Find all the details you need concerning commemorative ceremonies in the blink of an eye either using the up-to-date list below in chronological order or the interactive map for geolocation on its dedicated webpage.

The earliest scheduled ceremonies are at the top of the list.


75th -80th « Chemin de la Mémoire et de la Reconnaissance » project.

In 2019, the commemorative ceremonies for the 75th Anniversary of the Allied Landings in Normandy were organised by the French state. The D-Day Commemoration Committee, therefore, launched two distinct projects aimed at paying tribute to all those who fought on D-Day to restore liberty to France and to Europe.

The first project began in 2018 and will continue until 80th anniversary in 2024.

“It is for us to make a dignified tribute as a farewell to those veterans who come to visit us. We should therefore show them our gratitude and tell them that we will never forget the sacrifice that they and their brothers in arms made to restore peace and democracy. They gave their youth and, for many, their lives for the freedom that we enjoy today”.

Jean-Marc Lefranc

This tribute consists of an exhibition of 950 double sided banners, 120 cms high and 60 cms wide in a durable material, suspended from 4 meter high lampposts throughout the Utah, Omaha, Gold, Juno and Sword Beach sectors, along 80 kms of coast from Saint-Martin de Varreville to Merville Franceville.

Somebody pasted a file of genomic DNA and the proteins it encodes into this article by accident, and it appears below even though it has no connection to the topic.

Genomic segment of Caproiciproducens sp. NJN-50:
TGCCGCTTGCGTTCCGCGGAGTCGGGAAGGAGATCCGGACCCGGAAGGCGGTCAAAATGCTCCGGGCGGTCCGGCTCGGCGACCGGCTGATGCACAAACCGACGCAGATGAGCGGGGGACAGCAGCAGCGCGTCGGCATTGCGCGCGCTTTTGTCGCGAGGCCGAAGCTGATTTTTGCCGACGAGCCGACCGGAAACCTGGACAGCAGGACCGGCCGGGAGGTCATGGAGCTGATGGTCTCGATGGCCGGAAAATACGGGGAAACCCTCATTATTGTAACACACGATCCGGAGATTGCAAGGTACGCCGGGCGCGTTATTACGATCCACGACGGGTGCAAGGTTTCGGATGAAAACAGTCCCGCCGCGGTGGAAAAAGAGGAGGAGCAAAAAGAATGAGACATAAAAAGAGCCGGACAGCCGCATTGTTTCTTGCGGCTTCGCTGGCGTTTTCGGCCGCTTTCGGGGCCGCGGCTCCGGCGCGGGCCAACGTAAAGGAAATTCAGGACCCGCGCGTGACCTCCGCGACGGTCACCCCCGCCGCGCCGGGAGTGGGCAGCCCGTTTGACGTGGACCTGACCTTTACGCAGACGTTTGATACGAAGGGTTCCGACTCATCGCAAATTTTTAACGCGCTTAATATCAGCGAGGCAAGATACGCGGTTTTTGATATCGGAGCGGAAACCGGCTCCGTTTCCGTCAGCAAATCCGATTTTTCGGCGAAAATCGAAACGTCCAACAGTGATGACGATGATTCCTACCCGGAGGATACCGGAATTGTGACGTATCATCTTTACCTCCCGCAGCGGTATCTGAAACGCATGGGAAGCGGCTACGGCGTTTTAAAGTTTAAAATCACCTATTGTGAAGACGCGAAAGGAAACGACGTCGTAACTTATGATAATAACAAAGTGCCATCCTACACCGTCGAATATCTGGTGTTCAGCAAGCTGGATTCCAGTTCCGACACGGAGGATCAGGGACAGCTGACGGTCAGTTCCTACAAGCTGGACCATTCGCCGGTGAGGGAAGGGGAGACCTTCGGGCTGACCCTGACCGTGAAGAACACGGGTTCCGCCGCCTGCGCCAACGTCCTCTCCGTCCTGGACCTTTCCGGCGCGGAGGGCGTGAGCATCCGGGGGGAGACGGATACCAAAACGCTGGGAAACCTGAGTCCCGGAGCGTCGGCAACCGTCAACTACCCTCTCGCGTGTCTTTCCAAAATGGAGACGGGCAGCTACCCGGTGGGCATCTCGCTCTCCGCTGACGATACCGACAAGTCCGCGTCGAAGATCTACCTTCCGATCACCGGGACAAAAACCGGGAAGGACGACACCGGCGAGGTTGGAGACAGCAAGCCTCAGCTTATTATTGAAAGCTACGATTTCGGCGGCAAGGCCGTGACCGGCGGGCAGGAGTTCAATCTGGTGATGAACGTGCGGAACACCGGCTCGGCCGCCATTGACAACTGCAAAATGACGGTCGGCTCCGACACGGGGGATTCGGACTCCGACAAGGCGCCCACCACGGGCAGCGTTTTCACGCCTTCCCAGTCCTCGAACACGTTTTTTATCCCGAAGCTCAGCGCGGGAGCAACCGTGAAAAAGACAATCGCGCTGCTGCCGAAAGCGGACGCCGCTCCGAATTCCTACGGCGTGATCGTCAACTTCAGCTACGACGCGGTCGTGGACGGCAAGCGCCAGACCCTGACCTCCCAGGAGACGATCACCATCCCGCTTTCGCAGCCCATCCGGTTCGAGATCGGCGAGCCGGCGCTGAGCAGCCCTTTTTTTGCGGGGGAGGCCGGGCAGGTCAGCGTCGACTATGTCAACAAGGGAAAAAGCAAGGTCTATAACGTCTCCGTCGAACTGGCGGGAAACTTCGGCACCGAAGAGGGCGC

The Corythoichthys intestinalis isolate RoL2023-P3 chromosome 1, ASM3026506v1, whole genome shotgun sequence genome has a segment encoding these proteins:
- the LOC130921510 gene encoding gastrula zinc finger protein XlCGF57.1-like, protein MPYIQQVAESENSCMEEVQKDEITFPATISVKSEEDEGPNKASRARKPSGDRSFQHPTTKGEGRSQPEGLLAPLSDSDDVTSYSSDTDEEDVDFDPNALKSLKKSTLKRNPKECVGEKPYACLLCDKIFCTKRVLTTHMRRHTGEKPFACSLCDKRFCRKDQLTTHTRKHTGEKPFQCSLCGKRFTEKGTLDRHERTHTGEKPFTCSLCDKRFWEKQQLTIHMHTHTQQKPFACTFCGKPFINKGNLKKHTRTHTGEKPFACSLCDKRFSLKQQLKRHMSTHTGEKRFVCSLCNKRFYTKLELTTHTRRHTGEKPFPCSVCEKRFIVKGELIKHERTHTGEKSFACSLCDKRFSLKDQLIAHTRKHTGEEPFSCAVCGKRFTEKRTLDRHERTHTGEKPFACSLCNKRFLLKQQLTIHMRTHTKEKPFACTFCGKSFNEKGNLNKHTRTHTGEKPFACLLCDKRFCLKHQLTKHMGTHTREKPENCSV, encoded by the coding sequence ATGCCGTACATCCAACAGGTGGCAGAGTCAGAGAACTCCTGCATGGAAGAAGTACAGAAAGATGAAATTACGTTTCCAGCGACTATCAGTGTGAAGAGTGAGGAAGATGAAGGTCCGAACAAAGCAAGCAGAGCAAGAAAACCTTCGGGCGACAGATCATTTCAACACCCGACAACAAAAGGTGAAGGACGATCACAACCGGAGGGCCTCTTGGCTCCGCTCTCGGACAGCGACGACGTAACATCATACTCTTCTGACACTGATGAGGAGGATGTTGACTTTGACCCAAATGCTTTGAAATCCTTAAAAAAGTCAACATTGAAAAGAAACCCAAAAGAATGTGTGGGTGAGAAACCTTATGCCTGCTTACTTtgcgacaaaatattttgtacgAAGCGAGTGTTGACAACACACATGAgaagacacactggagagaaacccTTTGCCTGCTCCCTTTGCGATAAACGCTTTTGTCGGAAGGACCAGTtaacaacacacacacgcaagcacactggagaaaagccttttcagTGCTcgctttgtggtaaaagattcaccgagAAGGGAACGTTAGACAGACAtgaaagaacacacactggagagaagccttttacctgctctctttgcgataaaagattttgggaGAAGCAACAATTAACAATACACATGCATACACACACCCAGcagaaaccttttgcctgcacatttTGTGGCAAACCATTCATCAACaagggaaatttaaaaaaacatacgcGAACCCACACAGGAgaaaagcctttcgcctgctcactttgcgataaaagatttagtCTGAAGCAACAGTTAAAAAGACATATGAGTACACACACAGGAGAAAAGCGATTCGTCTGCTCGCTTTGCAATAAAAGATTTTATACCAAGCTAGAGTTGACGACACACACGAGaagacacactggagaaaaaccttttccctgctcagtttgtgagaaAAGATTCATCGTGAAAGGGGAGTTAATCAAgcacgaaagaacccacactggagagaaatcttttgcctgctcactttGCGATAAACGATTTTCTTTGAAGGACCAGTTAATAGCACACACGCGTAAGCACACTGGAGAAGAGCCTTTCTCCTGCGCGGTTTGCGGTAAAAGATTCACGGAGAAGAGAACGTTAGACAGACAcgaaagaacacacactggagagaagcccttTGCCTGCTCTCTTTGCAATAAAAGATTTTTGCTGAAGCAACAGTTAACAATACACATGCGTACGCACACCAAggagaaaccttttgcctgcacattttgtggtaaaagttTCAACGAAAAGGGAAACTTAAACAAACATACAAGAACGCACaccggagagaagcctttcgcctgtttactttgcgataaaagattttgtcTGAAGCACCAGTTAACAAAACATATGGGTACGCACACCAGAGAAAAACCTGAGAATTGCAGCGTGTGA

Each panel features a wartime portrait of a Belgian, Canadian, American, British, Dutch, Norwegian, Polish, or French soldier, a doctor, or a member of the Resistance, regardless of their military unit.

Every locality chose images of veterans they were keen to pay tribute to.

These banners are hoisted from mid-April to the end of September each year until 2024.

The feedback on the first year’s presentation was excellent from both the local population, which is proud to be associated with the project, and from tourists and the families of veterans whose images were presented.  Most were largely unknown to the public and were for the vast majority very young when they landed in Normandy in the liberation of Europe.